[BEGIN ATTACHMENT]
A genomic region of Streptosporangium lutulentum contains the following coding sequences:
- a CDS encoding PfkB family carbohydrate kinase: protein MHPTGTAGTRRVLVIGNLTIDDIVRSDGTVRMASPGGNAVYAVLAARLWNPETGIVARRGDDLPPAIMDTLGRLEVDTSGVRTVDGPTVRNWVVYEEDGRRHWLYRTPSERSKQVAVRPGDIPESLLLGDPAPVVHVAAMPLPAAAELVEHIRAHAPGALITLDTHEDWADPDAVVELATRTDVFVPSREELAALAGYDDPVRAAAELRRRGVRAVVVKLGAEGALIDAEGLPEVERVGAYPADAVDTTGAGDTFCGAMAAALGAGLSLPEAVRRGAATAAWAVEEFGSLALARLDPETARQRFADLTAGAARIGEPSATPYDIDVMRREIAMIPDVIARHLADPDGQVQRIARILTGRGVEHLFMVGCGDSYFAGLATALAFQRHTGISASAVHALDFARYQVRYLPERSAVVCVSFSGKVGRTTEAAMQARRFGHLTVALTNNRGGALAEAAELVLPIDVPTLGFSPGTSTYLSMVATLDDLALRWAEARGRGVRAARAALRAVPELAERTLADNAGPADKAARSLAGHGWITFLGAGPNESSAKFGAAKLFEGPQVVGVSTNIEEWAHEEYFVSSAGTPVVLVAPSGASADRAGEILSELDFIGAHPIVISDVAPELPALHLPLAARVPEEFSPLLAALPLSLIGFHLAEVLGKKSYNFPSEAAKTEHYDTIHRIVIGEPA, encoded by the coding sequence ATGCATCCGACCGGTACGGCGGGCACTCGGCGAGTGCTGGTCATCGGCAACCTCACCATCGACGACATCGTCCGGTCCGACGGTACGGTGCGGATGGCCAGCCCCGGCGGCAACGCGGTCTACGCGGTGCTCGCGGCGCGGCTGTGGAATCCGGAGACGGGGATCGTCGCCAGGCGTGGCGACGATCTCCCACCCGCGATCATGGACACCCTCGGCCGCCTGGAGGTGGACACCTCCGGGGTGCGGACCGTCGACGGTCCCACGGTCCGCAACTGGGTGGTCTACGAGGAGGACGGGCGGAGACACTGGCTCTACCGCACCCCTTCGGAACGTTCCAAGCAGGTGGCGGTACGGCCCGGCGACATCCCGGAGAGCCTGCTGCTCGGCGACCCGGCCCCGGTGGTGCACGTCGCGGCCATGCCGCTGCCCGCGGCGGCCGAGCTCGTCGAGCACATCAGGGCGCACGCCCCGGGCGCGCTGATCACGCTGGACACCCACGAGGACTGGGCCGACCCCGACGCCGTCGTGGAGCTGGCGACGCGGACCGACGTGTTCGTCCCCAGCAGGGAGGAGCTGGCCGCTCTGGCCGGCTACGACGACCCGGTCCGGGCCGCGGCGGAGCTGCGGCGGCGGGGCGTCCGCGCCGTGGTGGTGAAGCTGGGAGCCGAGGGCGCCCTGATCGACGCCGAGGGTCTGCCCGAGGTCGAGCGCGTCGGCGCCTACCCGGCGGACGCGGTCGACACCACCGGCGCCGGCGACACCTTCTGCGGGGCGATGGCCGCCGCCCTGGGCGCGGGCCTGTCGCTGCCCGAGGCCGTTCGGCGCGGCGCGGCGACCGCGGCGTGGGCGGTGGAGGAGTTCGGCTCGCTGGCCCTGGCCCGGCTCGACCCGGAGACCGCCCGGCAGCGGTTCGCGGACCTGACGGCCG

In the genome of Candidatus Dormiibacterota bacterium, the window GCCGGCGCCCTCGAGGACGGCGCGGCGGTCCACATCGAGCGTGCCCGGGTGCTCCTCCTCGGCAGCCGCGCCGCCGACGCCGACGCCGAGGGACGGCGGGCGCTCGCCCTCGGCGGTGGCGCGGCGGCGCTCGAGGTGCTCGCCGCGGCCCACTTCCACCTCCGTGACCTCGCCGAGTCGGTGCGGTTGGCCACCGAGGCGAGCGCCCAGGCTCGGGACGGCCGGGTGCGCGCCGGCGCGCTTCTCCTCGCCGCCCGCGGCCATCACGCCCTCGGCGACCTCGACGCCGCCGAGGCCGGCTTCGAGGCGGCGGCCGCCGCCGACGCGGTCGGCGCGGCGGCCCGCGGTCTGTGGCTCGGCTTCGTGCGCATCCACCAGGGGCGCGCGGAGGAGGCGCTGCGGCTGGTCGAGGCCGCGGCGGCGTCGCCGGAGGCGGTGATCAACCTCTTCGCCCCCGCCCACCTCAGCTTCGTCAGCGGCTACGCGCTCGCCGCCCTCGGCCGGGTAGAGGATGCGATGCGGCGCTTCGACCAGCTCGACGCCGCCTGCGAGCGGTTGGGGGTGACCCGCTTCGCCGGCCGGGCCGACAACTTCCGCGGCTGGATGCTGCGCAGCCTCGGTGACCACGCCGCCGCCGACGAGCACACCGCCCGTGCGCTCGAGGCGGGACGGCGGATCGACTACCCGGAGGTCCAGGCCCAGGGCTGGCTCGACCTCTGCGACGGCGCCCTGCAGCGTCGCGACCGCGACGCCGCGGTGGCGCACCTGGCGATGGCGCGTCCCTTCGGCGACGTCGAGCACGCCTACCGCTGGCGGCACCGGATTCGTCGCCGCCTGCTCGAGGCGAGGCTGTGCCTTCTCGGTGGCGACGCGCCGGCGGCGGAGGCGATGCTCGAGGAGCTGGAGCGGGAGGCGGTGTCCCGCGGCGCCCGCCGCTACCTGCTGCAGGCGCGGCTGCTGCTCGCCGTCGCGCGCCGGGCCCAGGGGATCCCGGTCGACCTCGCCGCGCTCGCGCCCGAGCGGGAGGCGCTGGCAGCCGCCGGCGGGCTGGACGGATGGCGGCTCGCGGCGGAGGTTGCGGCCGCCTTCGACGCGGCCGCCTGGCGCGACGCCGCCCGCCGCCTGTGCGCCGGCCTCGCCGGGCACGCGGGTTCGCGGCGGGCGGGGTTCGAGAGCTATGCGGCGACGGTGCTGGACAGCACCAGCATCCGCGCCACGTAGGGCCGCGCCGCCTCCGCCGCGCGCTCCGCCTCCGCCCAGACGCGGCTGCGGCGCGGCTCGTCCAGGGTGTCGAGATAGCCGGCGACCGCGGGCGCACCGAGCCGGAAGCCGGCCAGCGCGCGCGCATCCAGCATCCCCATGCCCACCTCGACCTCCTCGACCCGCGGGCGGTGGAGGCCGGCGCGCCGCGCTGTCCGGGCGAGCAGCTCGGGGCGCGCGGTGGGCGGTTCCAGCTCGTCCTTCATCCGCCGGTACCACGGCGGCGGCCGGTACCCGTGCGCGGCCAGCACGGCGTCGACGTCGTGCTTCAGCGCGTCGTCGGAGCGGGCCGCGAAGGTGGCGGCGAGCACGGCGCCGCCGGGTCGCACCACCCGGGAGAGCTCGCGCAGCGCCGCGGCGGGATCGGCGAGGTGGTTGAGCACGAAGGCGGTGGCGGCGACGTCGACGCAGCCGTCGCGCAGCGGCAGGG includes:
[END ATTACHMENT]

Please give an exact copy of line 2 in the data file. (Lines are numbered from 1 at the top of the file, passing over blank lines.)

- a CDS encoding PfkB family carbohydrate kinase: protein MHPTGTAGTRRVLVIGNLTIDDIVRSDGTVRMASPGGNAVYAVLAARLWNPETGIVARRGDDLPPAIMDTLGRLEVDTSGVRTVDGPTVRNWVVYEEDGRRHWLYRTPSERSKQVAVRPGDIPESLLLGDPAPVVHVAAMPLPAAAELVEHIRAHAPGALITLDTHEDWADPDAVVELATRTDVFVPSREELAALAGYDDPVRAAAELRRRGVRAVVVKLGAEGALIDAEGLPEVERVGAYPADAVDTTGAGDTFCGAMAAALGAGLSLPEAVRRGAATAAWAVEEFGSLALARLDPETARQRFADLTAGAARIGEPSATPYDIDVMRREIAMIPDVIARHLADPDGQVQRIARILTGRGVEHLFMVGCGDSYFAGLATALAFQRHTGISASAVHALDFARYQVRYLPERSAVVCVSFSGKVGRTTEAAMQARRFGHLTVALTNNRGGALAEAAELVLPIDVPTLGFSPGTSTYLSMVATLDDLALRWAEARGRGVRAARAALRAVPELAERTLADNAGPADKAARSLAGHGWITFLGAGPNESSAKFGAAKLFEGPQVVGVSTNIEEWAHEEYFVSSAGTPVVLVAPSGASADRAGEILSELDFIGAHPIVISDVAPELPALHLPLAARVPEEFSPLLAALPLSLIGFHLAEVLGKKSYNFPSEAAKTEHYDTIHRIVIGEPA, encoded by the coding sequence ATGCATCCGACCGGTACGGCGGGCACTCGGCGAGTGCTGGTCATCGGCAACCTCACCATCGACGACATCGTCCGGTCCGACGGTACGGTGCGGATGGCCAGCCCCGGCGGCAACGCGGTCTACGCGGTGCTCGCGGCGCGGCTGTGGAATCCGGAGACGGGGATCGTCGCCAGGCGTGGCGACGATCTCCCACCCGCGATCATGGACACCCTCGGCCGCCTGGAGGTGGACACCTCCGGGGTGCGGACCGTCGACGGTCCCACGGTCCGCAACTGGGTGGTCTACGAGGAGGACGGGCGGAGACACTGGCTCTACCGCACCCCTTCGGAACGTTCCAAGCAGGTGGCGGTACGGCCCGGCGACATCCCGGAGAGCCTGCTGCTCGGCGACCCGGCCCCGGTGGTGCACGTCGCGGCCATGCCGCTGCCCGCGGCGGCCGAGCTCGTCGAGCACATCAGGGCGCACGCCCCGGGCGCGCTGATCACGCTGGACACCCACGAGGACTGGGCCGACCCCGACGCCGTCGTGGAGCTGGCGACGCGGACCGACGTGTTCGTCCCCAGCAGGGAGGAGCTGGCCGCTCTGGCCGGCTACGACGACCCGGTCCGGGCCGCGGCGGAGCTGCGGCGGCGGGGCGTCCGCGCCGTGGTGGTGAAGCTGGGAGCCGAGGGCGCCCTGATCGACGCCGAGGGTCTGCCCGAGGTCGAGCGCGTCGGCGCCTACCCGGCGGACGCGGTCGACACCACCGGCGCCGGCGACACCTTCTGCGGGGCGATGGCCGCCGCCCTGGGCGCGGGCCTGTCGCTGCCCGAGGCCGTTCGGCGCGGCGCGGCGACCGCGGCGTGGGCGGTGGAGGAGTTCGGCTCGCTGGCCCTGGCCCGGCTCGACCCGGAGACCGCCCGGCAGCGGTTCGCGGACCTGACGGCCG